Times Colonist

Uni­ver­si­ties pre­pare for re­turn of in­ter­na­tional stu­dents

- ROX­ANNE EGAN-EL­LIOTT Times Colonist re­gan-el­liott@times­colonist.com Society · Online Courses · Education · College · e-Learning · Higher Education · Vancouver · Vancouver Island · Vancouver Island · Vancouver Island University · The University of Victoria · Greater Victoria · Camosun College

With three weeks to go be­fore the start of the school year, post-sec­ondary in­sti­tu­tions on the Is­land are pre­par­ing for the re­turn of in­ter­na­tional stu­dents who will need to quar­an­tine.

Col­leges and uni­ver­si­ties plan to of­fer mostly on­line cour­ses, but there will be some face-to­face classes, and each school is deal­ing with the chal­lenges dif­fer­ently. Van­cou­ver Is­land Uni­ver­sity, for ex­am­ple, will re­quire stu­dents re­turn­ing from abroad to quar­an­tine in des­ig­nated res­i­dence rooms, while the Uni­ver­sity of Vic­to­ria ex­pects stu­dents to quar­an­tine off cam­pus.

More than 3,000 in­ter­na­tional stu­dents are reg­is­tered for the up­com­ing school year at UVic, a num­ber sim­i­lar to last year. But that does not in­di­cate how many will be trav­el­ling to Greater Vic­to­ria from abroad to study, as some may study on­line and oth­ers might have stayed in Canada through the pan­demic.

Forty-three in­ter­na­tional stu­dents have re­served spa­ces in on-cam­pus res­i­dences, and the uni­ver­sity is in the process of con­nect­ing with them to de­ter­mine where they’re com­ing from and whether they’ll need to quar­an­tine, said Rose-Marie Roxburgh, as­so­ci­ate direc­tor of busi­ness op­er­a­tions in Res­i­dence Ser­vices.

No one will be al­lowed to quar­an­tine in res­i­dence, she said.

Roxburgh said the uni­ver­sity has been in touch with stu­dents to make sure they are aware of the quar­an­tine pe­riod, which needs to be com­pleted prior to move-in day on Sept. 6.

“And I’ve been work­ing with In­ter­na­tional Stu­dent Ser­vices, to ar­range for op­tions like ho­tels,” she said.

The num­ber of avail­able res­i­dence beds has been re­duced from around 2,300 to 800 this year, and no one will be shar­ing a room to re­duce the risk of spread­ing COVID-19. Res­i­dence spa­ces are avail­able to all stu­dents, re­gard­less of whether they’ll be learn­ing in class­rooms or on­line.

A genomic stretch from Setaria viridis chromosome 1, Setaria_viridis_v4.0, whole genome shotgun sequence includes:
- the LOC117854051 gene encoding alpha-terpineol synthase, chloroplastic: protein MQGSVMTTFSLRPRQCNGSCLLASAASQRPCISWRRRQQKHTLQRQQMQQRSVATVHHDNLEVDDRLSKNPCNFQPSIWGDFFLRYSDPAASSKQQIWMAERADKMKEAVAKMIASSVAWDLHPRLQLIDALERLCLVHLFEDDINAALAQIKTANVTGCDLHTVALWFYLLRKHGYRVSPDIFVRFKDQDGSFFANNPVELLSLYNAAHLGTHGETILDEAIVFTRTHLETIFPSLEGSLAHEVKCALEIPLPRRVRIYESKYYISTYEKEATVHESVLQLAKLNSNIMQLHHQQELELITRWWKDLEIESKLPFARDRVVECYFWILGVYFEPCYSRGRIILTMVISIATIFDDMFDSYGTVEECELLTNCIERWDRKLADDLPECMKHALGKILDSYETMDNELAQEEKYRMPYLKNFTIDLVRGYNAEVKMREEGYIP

At Van­cou­ver Is­land Uni­ver­sity, any stu­dent com­ing from abroad to study in a pro­gram that in­volves in-per­son learn­ing is re­quired to quar­an­tine in res­i­dence, whether or not they in­tend to live on cam­pus.

“Our No. 1 priority is supporting our stu­dents and keep­ing our com­mu­nity safe and we have a ro­bust plan in place that fol­lows the most cur­rent guide­lines,” said Ian John­srude, VIU’s man­ager of stu­dent hous­ing.

The uni­ver­sity has ded­i­cated 20 res­i­dence spa­ces for stu­dents in quar­an­tine, and seven beds have been booked, John­srude said.

In­di­vid­u­als will re­ceive three meals a day de­liv­ered to their door and have their own bath­room.

The quar­an­tine pro­gram costs be­tween $50 to $60 a night.

John­srude said many in­ter­na­tional stu­dents are in on­line pro­grams that do not re­quire them to travel to Canada, and some were al­ready in the coun­try be­fore the pan­demic be­gan and stayed.

That’s the case for the vast ma­jor­ity of in­ter­na­tional stu­dents at Camo­sun Col­lege, said Ge­off Wilmshurst, who is re­spon­si­ble for non-gov­ern­ment funded pro­grams at the col­lege, like in­ter­na­tional ed­u­ca­tion.

Of about 1,300 in­ter­na­tional stu­dents en­rolled in the fall, only around 50 peo­ple — who al­ready had study per­mits — are com­ing from abroad, and there will be vir­tu­ally no in­ter­na­tional first-year stu­dents on cam­pus, be­cause they weren’t able to get study per­mits, Wilmshurst said.

Camo­sun staff have iden­ti­fied ho­tels for stu­dents who need to quar­an­tine, and will pro­vide a hamper filled with food and es­sen­tial toi­letries to help them get through the two-week pe­riod. Staff will be check­ing in with stu­dents pe­ri­od­i­cally dur­ing the quar­an­tine pe­riod, Wilmshurst said.

“We’re feel­ing that we put ev­ery­thing in place that we know we’re re­quired to put in place to have a safe start to the school year,” he said.

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